223. Personal Notes of Meeting With President Johnson1

President pressing for more non-military action/leadership of more senior rank and energy.

RSM: they are running out of money & they feel restraints. Lansdale: a bunch of hot air. Lansdale: a good talker—use him on the Hill.

[Page 620]

P[resident]: How to get a policy decision. Republicans on the panel—no[thing?] comes before [illegible—men?] and money.

Can’t have ’em all off in different directions.

What is best course?

The chicken [?] is political decision.

We have to try to bring them aboard before we & [?]

Traitors to an Administration who are talking to press.

First get Executive Branch; then get key Legislators; then get key men in committees.

We mustn’t take off into wild blue yonder. I don’t want to take off till I know I can get back.

What makes it so tough: I’ve had little real sympathy with Fulbright, but I don’t see any light down that barrel. We’re getting deeper and deeper in. I bogged my car down. I don’t want a bulldozer to come & get me.

Where we were when I came in—I’d trade back to where we were. If I have to decide this morning, full steam ahead.

Let’s see if we can’t get a little team play & see who’ll fight for us—hard to get.

DR responds: the middle choice is still right—as against the alternatives. If you go to them and make them fair choices odds are strong they’ll back you—if we go with our own best judgment of what to [do?] with alternatives.

RSM: 1. The alternatives are many. 2. we can do other things. 3. we need a new resolution. We should have a military and a political program.

LBJ: a substantial group: jugular from the air? JCS all would go further to the North.

RSM: As a practical matter the pressure for increased bombing will grow & cannot be resisted under Phase II.

DR: the bombing.


[DR]: JCS strongly recommend in favor it it.

LBJ: any evidence that they are getting ready for a peace offer?

DR: not yet received.

RSM: the evidence points to the opposite view: a decision to escalate.

LBJ: is there any reality in the notion that there were real peace feelers?

We all say NOT. DR reviews the U Thant case—they were ready to give us a face-saving exit.

LBJ: Do any of them really believe it? Stevenson probably said it?

[Page 621]

DR: Yes.

DR: How do we get Congress Leaders on board.

The Pause:

President presses on the Pause. Is there any chance?

RSM and McGB: some.

DR: You can get European Communism broken off.

[LBJ or DR:] Wouldn’t give 4# for Dobrynin.

RSM: wouldn’t recommend a pause if he didn’t think we could manipulate it all. We ought to probe.

LBJ: we tried that, every which way, all over the world with a shirttail out. We’ll do anything you want—we are prayin’ to negotiate.

I think the boys in the rice paddy wouldn’t understand a pause. We don’t have much of a leadership.

Rusk: prob of war leadership. Chance of getting Fulbright and Kenn[edy]s if we convince them we willing make peace.

Pr[esident]: Doesn’t think so.

McN: Won’t get Fulb[right], he wants let Commies in.

Pr: Won’t get Mans[field] either. Wants to know where the moderates went?

We ought to present: 1. alternatives 2. pause again? We haven’t disclosed budget. I haven’t got a single thing secret from my government.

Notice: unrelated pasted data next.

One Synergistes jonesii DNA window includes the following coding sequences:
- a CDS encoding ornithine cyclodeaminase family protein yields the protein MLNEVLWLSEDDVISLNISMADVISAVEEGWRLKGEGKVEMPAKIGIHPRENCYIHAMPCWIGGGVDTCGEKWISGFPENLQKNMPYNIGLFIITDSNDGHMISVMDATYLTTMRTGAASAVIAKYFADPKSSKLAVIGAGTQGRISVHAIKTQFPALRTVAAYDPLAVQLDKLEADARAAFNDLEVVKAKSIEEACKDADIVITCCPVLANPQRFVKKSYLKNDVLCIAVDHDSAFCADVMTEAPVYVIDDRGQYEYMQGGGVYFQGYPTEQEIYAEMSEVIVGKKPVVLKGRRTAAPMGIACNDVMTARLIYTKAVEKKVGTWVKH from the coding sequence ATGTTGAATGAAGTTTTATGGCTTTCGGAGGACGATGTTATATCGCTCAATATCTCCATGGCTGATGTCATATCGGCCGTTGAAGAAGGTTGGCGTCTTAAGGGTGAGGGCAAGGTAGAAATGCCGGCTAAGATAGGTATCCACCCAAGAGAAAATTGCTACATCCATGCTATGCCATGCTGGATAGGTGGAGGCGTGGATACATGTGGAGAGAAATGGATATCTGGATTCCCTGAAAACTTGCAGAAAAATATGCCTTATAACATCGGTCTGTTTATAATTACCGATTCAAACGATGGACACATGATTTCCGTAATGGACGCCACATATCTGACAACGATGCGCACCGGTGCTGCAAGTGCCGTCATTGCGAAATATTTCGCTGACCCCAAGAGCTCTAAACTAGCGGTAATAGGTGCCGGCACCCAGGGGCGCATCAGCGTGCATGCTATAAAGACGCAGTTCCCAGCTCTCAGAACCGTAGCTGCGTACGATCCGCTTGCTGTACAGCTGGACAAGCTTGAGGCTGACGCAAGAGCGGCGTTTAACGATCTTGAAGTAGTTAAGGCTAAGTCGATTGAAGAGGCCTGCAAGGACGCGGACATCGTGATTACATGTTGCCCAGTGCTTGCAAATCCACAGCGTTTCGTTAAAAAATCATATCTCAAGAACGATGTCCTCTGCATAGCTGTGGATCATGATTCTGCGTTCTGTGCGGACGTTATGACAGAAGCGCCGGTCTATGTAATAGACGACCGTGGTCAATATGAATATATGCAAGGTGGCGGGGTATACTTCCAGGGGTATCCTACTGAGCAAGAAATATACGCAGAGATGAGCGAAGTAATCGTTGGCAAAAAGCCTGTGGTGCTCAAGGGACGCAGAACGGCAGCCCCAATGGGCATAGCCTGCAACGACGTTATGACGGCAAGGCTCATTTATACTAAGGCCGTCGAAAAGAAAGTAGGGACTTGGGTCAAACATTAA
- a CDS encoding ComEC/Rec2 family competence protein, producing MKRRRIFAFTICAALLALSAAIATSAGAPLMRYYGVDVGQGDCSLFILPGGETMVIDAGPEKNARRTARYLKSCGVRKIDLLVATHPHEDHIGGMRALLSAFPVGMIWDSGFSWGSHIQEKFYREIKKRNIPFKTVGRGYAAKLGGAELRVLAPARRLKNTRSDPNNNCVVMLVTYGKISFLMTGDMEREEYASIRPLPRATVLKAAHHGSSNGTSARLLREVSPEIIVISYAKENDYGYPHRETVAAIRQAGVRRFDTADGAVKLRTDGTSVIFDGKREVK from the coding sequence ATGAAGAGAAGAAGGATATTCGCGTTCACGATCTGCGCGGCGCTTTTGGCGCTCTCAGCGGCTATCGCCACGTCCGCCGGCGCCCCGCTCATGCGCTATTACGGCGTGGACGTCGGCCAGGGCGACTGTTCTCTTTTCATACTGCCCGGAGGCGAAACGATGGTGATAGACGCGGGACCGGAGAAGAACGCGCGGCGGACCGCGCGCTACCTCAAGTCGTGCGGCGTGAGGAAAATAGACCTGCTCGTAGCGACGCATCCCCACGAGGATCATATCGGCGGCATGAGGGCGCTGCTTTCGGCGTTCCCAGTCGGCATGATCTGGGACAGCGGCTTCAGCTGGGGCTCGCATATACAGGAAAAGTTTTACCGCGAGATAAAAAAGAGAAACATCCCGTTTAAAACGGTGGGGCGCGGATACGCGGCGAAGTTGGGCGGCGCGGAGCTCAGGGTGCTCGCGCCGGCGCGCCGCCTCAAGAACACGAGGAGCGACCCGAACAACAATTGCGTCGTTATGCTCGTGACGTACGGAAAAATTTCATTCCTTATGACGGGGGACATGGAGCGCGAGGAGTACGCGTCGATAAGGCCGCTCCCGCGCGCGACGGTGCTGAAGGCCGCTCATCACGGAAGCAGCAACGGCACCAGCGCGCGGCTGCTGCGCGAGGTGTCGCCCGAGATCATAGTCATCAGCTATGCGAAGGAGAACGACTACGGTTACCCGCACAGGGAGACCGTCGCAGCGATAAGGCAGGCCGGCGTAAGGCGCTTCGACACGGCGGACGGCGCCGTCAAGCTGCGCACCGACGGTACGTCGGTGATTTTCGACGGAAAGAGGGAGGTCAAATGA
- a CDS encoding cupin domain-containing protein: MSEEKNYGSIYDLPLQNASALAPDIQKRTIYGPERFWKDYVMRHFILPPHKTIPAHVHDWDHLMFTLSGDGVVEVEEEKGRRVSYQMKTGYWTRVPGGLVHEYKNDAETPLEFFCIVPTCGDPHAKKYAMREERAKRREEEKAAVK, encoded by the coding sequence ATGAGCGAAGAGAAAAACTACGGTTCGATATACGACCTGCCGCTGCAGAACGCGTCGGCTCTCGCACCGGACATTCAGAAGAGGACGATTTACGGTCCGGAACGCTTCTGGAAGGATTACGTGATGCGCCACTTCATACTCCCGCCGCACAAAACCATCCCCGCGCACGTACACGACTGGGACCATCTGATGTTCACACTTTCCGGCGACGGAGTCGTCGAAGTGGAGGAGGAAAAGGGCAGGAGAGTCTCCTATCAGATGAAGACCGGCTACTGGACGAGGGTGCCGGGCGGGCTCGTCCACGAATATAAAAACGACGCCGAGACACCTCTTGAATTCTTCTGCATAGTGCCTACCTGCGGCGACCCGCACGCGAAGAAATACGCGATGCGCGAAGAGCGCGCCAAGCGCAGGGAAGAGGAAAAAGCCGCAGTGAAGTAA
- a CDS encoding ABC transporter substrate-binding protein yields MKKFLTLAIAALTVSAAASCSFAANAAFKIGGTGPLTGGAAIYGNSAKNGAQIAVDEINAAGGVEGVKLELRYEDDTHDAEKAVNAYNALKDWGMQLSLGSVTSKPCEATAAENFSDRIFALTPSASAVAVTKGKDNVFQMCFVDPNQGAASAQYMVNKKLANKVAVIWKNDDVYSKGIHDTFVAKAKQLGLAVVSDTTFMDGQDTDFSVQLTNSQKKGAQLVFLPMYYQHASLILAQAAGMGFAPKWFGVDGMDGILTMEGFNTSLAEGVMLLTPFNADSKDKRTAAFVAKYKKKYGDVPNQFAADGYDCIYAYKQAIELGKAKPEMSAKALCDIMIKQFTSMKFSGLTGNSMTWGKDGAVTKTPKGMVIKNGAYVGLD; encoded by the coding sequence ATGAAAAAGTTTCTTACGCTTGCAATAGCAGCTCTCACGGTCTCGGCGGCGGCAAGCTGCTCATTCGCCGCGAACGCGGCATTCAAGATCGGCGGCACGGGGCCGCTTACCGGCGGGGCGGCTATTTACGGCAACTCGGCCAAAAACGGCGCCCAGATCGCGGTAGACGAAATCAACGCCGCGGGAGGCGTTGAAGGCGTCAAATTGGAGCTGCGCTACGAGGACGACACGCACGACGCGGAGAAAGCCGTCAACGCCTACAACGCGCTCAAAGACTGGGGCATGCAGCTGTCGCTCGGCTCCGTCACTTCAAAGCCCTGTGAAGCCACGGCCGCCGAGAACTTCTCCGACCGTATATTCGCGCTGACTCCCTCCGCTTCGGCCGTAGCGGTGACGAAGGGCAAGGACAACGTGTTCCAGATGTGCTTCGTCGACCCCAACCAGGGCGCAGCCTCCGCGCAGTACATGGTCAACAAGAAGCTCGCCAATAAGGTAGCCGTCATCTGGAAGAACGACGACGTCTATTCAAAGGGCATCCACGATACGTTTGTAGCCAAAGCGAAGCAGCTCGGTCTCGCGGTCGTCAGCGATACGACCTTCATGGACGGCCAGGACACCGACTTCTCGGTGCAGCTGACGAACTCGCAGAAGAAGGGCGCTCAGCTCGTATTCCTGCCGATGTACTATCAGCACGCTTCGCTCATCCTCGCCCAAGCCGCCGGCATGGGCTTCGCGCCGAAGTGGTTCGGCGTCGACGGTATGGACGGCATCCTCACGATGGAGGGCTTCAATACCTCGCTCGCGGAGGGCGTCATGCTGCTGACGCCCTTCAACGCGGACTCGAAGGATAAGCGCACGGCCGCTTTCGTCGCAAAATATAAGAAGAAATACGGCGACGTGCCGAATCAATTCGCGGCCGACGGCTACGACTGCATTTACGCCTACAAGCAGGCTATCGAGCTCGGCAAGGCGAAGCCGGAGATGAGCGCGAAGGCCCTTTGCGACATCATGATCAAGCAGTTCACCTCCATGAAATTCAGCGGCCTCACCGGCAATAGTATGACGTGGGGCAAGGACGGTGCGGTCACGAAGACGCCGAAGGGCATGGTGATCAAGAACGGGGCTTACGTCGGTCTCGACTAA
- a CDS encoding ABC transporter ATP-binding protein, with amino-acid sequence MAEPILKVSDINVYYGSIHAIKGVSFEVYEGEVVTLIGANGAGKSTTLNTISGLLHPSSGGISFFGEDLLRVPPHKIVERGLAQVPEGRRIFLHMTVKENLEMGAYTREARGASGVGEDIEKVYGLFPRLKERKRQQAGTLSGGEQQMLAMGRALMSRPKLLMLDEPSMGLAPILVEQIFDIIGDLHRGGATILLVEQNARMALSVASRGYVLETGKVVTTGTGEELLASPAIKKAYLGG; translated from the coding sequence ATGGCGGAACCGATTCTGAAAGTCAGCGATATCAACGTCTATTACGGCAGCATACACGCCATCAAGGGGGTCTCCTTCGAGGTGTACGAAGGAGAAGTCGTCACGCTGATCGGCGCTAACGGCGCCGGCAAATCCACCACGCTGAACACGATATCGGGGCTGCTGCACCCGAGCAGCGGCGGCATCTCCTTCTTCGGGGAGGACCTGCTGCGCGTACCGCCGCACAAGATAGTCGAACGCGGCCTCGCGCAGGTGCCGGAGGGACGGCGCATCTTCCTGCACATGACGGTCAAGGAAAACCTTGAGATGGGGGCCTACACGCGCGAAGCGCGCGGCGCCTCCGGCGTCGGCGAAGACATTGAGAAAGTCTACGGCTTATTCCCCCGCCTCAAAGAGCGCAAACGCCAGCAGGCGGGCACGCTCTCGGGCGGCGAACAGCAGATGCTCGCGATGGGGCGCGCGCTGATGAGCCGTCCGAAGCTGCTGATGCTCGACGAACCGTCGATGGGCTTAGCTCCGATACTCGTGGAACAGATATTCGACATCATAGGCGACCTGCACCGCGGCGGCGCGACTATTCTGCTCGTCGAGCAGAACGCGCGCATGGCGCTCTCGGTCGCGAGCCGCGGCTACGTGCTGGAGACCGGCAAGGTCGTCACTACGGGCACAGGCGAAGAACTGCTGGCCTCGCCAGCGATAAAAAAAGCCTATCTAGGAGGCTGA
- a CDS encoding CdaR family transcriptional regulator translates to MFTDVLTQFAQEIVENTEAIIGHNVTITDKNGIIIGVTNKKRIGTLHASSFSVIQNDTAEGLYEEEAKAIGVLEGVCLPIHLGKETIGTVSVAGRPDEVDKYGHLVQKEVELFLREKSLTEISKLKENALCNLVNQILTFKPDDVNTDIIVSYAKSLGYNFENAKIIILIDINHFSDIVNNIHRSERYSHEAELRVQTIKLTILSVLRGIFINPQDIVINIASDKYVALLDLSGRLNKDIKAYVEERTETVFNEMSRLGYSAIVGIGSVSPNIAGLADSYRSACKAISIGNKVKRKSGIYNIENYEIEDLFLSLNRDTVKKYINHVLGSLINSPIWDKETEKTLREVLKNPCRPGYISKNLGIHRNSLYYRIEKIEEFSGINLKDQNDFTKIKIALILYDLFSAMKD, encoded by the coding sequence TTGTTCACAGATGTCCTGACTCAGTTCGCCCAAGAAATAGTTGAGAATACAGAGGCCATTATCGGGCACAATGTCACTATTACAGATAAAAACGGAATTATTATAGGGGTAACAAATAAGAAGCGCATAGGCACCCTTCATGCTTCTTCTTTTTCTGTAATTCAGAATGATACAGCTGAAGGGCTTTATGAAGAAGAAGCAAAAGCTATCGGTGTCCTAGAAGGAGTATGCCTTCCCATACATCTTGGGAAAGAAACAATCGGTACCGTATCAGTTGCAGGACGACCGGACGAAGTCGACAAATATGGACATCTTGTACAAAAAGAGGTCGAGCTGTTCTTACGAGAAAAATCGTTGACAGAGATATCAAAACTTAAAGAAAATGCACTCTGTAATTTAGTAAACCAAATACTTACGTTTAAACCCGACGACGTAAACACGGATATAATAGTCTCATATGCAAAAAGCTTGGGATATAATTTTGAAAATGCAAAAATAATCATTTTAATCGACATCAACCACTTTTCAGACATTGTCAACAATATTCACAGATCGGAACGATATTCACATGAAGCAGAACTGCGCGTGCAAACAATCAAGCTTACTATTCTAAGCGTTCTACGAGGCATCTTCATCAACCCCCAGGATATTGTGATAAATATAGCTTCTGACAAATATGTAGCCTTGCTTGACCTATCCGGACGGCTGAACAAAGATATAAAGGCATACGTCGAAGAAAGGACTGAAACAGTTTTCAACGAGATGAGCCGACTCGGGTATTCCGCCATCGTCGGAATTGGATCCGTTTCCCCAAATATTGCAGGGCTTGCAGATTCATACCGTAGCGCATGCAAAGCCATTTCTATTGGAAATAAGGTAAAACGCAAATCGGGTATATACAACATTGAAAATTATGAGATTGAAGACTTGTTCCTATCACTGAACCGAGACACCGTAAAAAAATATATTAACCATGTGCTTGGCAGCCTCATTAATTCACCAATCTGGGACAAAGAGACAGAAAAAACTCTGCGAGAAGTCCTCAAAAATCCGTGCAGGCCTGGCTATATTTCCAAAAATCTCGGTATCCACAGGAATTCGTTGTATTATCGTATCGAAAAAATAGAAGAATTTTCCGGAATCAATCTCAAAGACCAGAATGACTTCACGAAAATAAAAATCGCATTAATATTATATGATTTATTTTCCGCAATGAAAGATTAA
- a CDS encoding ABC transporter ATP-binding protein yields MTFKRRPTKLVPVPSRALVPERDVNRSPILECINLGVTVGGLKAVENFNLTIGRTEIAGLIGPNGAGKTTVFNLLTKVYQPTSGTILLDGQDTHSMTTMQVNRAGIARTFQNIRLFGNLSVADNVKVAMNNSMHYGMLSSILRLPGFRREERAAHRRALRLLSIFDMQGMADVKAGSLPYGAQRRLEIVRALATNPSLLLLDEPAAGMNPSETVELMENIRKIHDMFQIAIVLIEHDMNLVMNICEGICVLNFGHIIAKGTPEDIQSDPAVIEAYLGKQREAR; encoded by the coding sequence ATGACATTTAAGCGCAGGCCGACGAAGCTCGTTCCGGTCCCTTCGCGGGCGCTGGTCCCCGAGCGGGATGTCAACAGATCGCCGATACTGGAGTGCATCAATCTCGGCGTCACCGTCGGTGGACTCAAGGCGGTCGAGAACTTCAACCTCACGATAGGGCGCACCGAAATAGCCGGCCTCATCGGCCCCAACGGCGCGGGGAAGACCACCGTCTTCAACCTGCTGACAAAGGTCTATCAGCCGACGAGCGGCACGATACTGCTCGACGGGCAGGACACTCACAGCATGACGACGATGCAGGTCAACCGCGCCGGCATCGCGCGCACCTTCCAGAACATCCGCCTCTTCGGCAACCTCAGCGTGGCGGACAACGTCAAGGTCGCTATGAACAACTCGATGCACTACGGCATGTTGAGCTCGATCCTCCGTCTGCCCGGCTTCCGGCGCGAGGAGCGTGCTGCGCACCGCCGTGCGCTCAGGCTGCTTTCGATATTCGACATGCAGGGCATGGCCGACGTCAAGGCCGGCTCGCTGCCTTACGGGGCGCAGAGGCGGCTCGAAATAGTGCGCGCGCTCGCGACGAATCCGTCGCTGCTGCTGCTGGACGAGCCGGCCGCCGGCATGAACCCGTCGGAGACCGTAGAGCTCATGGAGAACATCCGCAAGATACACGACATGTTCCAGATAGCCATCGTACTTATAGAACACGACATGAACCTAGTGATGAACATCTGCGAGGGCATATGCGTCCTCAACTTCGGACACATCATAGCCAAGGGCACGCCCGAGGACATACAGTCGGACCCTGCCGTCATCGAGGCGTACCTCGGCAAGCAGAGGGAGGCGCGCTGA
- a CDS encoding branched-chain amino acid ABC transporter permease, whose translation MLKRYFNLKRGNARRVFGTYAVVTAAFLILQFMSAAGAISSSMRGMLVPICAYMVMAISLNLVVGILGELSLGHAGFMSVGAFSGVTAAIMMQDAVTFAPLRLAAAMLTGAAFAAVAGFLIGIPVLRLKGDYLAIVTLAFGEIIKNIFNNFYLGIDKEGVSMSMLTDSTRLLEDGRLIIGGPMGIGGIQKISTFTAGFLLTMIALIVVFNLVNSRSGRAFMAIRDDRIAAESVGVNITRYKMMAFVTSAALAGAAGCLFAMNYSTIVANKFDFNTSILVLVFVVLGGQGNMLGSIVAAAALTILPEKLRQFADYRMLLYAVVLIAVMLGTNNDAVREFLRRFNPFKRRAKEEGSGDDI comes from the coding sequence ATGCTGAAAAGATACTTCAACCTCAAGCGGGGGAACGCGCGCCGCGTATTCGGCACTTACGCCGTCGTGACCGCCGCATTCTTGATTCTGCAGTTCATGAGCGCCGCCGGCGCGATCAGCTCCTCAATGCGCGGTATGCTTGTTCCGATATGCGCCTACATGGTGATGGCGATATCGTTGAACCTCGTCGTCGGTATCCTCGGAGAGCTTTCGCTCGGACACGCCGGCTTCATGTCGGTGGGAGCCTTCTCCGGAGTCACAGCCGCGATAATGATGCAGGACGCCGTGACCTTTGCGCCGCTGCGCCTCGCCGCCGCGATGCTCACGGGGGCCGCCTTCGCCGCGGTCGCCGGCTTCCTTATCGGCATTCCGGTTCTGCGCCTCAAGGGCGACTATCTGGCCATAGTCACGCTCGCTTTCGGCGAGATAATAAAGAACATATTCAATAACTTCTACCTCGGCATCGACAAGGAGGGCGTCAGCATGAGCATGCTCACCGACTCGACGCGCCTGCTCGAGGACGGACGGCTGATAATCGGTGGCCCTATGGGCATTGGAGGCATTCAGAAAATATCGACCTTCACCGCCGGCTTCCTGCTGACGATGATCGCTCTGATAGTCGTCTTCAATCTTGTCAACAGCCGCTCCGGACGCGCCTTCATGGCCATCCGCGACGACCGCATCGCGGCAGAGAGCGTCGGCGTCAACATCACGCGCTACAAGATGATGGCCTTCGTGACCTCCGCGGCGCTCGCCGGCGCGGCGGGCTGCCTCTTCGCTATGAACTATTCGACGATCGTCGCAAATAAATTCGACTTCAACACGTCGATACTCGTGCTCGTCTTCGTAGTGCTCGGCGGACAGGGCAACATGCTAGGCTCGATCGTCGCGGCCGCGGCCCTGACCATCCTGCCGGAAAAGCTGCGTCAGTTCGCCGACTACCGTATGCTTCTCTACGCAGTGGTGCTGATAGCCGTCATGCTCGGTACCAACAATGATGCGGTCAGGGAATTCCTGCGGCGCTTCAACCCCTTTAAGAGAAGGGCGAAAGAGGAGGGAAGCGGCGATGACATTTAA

How do we determine? Before we take off.

1. Mansfield: Metropole: hit a barracks: we should plaster ’em—4 tits for a tat. 2. Dirksen. 3. Bob Kennedy 4. Russell—cross between LeMay and Fulbright. See them before we go overboard.

Put it all in the debate. Everything will come out there. Bob Kennedy cut off some of our support when he said 700,000,000 is not a blank check.

Send all the men you can anywhere you want—but every time you say it again it’s weakness (Ambassador). You’ve got to make the other fellow price his product. Harriman can go from capital to capital by 707.

I think we’ll be spending more time defending ourselves from hawks than from doves. The hawks will be with you longer.

You ought to go visit with Russell. Goodpaster to see Ike on Pause? We’re spending too much time with crybabies. Average fella doesn’t have much respect. Afraid we’ll lose our own fighting men.

You ought to probe Dobrynin.

We’ve got a new election here. This is a priority problem. It comes ahead of poverty & education. It’s a new ball game. 1966 election. Make the old bucks talk.

[illegible] at Westmoreland: [illegible]—is job one.

[Page 622]

1st reinforcement is Congress. I won’t yield to y’all on that.

P[resident] [asks] RSM to see Bob Kennedy to send Averell (Bob K has to live with Times).2

Johnson briefly described this meeting in The Vantage Point (p. 235), stating that the one thing that “troubled me deeply” was the fear that once the bombing was stopped the United States would have difficulty in resuming it. Johnson wrote that all his advisers assured him that if Hanoi did not respond to the pause, the world would understand the U.S. decision to resume the bombing.

  1. Source: Johnson Library, Papers of McGeorge Bundy, Notes of December 7, 1965. No classification marking. The notes are in McGeorge Bundy’s hand with a small contribution by Komer. At 10 a.m. on December 7, Dean Rusk, Robert McNamara, Robert Komer, and McGeorge Bundy arrived by aircraft at the LBJ Ranch in Texas. At 10:10 a.m., they assembled in the living room for this meeting with the President to discuss Vietnam policy. At 10:47 a.m., Bill Moyers and Joseph Califano arrived from Austin and joined the meeting. The participants broke for lunch at 12:35 p.m., and resumed their meeting at 1:35 p.m. on the front lawn of the ranch. At 4:34 p.m., Rusk, McNamara, Komer, and McGeorge Bundy returned by aircraft to Washington. (Johnson Library, President’s Daily Diary)
  2. There is no clear indication when Bundy’s notes no longer related directly to the discussion at the meeting, but at this point they appear to change into follow-up notes arising out of the meeting.